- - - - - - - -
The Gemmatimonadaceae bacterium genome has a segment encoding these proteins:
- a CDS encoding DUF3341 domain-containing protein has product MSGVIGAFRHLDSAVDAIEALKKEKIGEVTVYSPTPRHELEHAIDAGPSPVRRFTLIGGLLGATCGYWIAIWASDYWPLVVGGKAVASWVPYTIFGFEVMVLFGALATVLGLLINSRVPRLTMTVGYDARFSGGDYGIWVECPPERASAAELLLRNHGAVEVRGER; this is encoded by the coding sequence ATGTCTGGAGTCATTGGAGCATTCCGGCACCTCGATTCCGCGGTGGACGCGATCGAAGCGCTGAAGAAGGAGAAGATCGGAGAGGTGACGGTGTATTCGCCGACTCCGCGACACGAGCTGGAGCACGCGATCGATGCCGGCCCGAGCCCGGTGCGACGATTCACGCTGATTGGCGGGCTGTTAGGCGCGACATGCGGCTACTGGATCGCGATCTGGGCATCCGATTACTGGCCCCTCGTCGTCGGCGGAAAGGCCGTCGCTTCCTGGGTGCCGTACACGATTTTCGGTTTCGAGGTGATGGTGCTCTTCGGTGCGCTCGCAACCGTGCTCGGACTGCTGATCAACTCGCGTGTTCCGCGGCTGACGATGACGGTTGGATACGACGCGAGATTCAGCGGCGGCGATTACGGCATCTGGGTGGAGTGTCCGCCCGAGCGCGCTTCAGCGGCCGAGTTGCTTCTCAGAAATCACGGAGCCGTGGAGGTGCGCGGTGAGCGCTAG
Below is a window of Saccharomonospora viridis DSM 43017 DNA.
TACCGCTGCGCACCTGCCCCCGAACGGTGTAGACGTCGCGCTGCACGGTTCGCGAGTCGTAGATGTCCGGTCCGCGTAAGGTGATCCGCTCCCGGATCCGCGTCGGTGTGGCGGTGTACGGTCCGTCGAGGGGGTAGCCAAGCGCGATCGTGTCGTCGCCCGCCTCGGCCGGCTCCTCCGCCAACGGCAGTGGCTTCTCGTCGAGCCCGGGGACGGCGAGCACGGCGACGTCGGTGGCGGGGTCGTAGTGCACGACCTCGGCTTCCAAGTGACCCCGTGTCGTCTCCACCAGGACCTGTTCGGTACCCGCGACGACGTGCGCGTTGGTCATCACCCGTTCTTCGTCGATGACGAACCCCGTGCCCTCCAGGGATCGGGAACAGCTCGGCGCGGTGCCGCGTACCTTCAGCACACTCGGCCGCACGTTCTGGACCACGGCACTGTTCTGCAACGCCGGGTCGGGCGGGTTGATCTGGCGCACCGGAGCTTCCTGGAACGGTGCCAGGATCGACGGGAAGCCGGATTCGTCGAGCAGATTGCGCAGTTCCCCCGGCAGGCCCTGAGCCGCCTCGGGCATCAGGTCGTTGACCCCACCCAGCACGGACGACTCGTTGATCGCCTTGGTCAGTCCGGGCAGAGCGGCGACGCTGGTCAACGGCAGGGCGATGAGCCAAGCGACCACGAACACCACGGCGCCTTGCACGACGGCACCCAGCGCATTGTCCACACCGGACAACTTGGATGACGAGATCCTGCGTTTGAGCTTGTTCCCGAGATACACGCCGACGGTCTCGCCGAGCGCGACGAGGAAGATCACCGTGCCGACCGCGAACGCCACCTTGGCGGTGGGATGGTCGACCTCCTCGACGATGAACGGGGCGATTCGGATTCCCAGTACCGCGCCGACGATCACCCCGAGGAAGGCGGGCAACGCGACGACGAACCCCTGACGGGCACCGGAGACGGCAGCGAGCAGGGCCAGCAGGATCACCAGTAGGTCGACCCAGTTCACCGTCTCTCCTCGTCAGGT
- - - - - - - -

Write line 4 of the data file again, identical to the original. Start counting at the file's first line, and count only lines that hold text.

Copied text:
TACCGCTGCGCACCTGCCCCCGAACGGTGTAGACGTCGCGCTGCACGGTTCGCGAGTCGTAGATGTCCGGTCCGCGTAAGGTGATCCGCTCCCGGATCCGCGTCGGTGTGGCGGTGTACGGTCCGTCGAGGGGGTAGCCAAGCGCGATCGTGTCGTCGCCCGCCTCGGCCGGCTCCTCCGCCAACGGCAGTGGCTTCTCGTCGAGCCCGGGGACGGCGAGCACGGCGACGTCGGTGGCGGGGTCGTAGTGCACGACCTCGGCTTCCAAGTGACCCCGTGTCGTCTCCACCAGGACCTGTTCGGTACCCGCGACGACGTGCGCGTTGGTCATCACCCGTTCTTCGTCGATGACGAACCCCGTGCCCTCCAGGGATCGGGAACAGCTCGGCGCGGTGCCGCGTACCTTCAGCACACTCGGCCGCACGTTCTGGACCACGGCACTGTTCTGCAACGCCGGGTCGGGCGGGTTGATCTGGCGCACCGGAGCTTCCTGGAACGGTGCCAGGATCGACGGGAAGCCGGATTCGTCGAGCAGATTGCGCAGTTCCCCCGGCAGGCCCTGAGCCGCCTCGGGCATCAGGTCGTTGACCCCACCCAGCACGGACGACTCGTTGATCGCCTTGGTCAGTCCGGGCAGAGCGGCGACGCTGGTCAACGGCAGGGCGATGAGCCAAGCGACCACGAACACCACGGCGCCTTGCACGACGGCACCCAGCGCATTGTCCACACCGGACAACTTGGATGACGAGATCCTGCGTTTGAGCTTGTTCCCGAGATACACGCCGACGGTCTCGCCGAGCGCGACGAGGAAGATCACCGTGCCGACCGCGAACGCCACCTTGGCGGTGGGATGGTCGACCTCCTCGACGATGAACGGGGCGATTCGGATTCCCAGTACCGCGCCGACGATCACCCCGAGGAAGGCGGGCAACGCGACGACGAACCCCTGACGGGCACCGGAGACGGCAGCGAGCAGGGCCAGCAGGATCACCAGTAGGTCGACCCAGTTCACCGTCTCTCCTCGTCAGGT